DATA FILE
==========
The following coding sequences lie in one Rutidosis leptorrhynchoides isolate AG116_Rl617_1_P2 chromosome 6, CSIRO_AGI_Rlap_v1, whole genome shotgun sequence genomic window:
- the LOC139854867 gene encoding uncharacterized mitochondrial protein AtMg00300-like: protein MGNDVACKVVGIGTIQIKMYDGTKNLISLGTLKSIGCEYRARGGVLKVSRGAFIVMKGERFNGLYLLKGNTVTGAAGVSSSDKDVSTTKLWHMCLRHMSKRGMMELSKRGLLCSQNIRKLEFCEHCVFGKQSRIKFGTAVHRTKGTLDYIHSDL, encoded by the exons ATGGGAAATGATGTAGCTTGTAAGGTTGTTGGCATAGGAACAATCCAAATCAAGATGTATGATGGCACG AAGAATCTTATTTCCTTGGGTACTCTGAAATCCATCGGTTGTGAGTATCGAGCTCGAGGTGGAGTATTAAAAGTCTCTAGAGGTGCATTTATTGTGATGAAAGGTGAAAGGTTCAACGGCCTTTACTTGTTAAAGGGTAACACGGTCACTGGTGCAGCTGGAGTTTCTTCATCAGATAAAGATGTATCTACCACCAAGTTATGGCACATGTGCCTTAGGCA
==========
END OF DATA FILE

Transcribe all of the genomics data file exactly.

The following coding sequences lie in one Rutidosis leptorrhynchoides isolate AG116_Rl617_1_P2 chromosome 6, CSIRO_AGI_Rlap_v1, whole genome shotgun sequence genomic window:
- the LOC139854867 gene encoding uncharacterized mitochondrial protein AtMg00300-like: protein MGNDVACKVVGIGTIQIKMYDGTKNLISLGTLKSIGCEYRARGGVLKVSRGAFIVMKGERFNGLYLLKGNTVTGAAGVSSSDKDVSTTKLWHMCLRHMSKRGMMELSKRGLLCSQNIRKLEFCEHCVFGKQSRIKFGTAVHRTKGTLDYIHSDL, encoded by the exons ATGGGAAATGATGTAGCTTGTAAGGTTGTTGGCATAGGAACAATCCAAATCAAGATGTATGATGGCACG AAGAATCTTATTTCCTTGGGTACTCTGAAATCCATCGGTTGTGAGTATCGAGCTCGAGGTGGAGTATTAAAAGTCTCTAGAGGTGCATTTATTGTGATGAAAGGTGAAAGGTTCAACGGCCTTTACTTGTTAAAGGGTAACACGGTCACTGGTGCAGCTGGAGTTTCTTCATCAGATAAAGATGTATCTACCACCAAGTTATGGCACATGTGCCTTAGGCA